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Recycled bottles boost mushroom insulation

SpringBond technology, usually found in home furnishings, has an unexpected new market in mushroom production

Recycled bottles boost mushroom insulation

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A non-woven textile made from recycled PET plastic bottles and other single-use plastics is now being used for heat insulation in mushroom production.

The eco-engineered products manufactured by Bradford-based Texfelt are used in sofas to provide comfort and support alongside the SpringBond carpet underlay range.

Working with insulation manufacturer Boulder Developments, Texfelt has provided a leading mushroom producer with a specific blend of its SpringBond product to be used inside polytunnels. Three layers of the bespoke eco-engineered insulation media are used within the polytunnels to create a warm, humid environment to provide optimum growing conditions and reduce the energy input.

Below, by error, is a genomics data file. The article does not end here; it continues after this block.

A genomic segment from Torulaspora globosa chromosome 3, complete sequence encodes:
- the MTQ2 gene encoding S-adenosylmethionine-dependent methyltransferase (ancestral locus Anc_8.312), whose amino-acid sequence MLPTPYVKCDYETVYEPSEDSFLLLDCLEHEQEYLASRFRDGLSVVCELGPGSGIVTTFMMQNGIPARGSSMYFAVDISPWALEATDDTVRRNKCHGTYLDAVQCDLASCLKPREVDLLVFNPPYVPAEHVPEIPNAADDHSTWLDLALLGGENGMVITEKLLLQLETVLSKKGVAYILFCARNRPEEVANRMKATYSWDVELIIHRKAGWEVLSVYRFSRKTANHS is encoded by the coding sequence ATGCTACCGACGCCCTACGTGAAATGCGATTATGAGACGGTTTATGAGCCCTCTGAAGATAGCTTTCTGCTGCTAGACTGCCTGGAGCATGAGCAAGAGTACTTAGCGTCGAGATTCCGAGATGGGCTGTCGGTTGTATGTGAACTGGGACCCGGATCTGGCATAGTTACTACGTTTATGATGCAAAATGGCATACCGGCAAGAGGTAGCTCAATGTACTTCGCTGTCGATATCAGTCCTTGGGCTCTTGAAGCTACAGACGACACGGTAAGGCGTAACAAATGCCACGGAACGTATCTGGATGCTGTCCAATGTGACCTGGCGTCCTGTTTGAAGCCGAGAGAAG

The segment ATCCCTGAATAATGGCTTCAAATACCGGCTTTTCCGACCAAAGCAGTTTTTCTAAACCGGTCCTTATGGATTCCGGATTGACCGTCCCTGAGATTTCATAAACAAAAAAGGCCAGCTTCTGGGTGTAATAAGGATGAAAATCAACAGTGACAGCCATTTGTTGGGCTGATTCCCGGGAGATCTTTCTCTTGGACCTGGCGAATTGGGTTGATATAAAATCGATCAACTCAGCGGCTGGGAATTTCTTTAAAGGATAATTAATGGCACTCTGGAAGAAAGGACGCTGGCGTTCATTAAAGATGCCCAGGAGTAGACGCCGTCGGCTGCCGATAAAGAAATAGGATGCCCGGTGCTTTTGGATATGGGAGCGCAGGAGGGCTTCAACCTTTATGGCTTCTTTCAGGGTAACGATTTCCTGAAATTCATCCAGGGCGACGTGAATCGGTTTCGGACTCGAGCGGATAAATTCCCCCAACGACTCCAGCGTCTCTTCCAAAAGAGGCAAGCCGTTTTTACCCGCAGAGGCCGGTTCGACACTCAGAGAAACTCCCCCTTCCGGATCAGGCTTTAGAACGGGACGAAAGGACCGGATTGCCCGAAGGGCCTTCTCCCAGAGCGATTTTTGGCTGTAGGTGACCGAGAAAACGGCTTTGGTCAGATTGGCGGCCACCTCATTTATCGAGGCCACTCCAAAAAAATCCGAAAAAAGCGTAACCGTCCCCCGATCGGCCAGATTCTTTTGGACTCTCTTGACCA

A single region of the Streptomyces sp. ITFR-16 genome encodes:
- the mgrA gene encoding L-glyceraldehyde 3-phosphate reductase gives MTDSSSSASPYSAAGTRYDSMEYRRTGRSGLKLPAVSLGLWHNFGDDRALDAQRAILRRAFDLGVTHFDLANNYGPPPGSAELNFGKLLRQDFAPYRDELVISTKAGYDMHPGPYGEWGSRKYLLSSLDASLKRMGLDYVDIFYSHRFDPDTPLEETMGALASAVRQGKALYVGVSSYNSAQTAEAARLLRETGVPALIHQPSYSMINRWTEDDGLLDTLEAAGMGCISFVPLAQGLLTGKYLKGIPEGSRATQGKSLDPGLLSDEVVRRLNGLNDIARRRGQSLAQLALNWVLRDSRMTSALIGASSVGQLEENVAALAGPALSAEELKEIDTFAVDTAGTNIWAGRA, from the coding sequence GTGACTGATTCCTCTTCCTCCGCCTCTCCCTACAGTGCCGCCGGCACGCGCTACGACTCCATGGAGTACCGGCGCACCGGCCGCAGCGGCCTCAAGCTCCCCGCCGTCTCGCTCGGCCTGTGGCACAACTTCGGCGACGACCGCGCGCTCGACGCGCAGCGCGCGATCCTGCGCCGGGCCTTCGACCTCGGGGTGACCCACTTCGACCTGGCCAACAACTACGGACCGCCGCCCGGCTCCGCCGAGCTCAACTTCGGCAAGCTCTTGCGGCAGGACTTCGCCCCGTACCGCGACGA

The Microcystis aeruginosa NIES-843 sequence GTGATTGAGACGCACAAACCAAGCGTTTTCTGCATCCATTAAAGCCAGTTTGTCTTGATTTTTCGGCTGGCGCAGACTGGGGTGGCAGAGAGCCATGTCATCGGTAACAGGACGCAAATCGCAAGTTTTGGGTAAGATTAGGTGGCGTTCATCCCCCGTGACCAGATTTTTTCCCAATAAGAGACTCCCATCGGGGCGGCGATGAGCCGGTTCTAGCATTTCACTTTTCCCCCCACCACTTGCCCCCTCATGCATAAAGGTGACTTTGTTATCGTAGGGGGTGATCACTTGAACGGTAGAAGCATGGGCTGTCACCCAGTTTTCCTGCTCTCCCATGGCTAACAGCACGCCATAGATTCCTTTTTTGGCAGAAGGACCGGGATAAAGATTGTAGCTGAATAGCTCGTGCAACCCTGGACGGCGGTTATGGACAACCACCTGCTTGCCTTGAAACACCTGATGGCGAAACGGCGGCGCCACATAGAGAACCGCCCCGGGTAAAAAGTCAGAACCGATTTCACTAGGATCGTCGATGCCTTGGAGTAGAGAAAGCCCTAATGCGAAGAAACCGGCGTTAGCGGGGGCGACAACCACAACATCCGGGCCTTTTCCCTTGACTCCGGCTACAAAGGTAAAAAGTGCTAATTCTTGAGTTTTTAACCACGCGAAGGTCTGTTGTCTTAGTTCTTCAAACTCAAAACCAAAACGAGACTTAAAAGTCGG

The introduction of SpringBond into the agriculture sector represents a diversification into new markets for the company.

SpringBond is fully recyclable at the end of its useable life and, because it contains no PU foam, there are no harmful VOCs (volatile organic compounds) meaning better air quality in its environments. It offers maximum performance with minimal environmental impact, according to the company.

Texfelt supplied the insulation at half the standard circumference, as required for use in the tunnels, and the textiles manufacturer is expecting to see 200,000 plastic bottles recycled within the polytunnels this year alone. 

James Taylor, managing director at Texfelt, said: “We’re always looking into how we can diversify into new markets. SpringBond is used in furniture as well as on film sets for sound proofing, but the agriculture sector is a new avenue for us. Mushrooms have such a unique growing system so we’re tremendously proud to have produced a bespoke blend that helps to re-create a natural habitat.”


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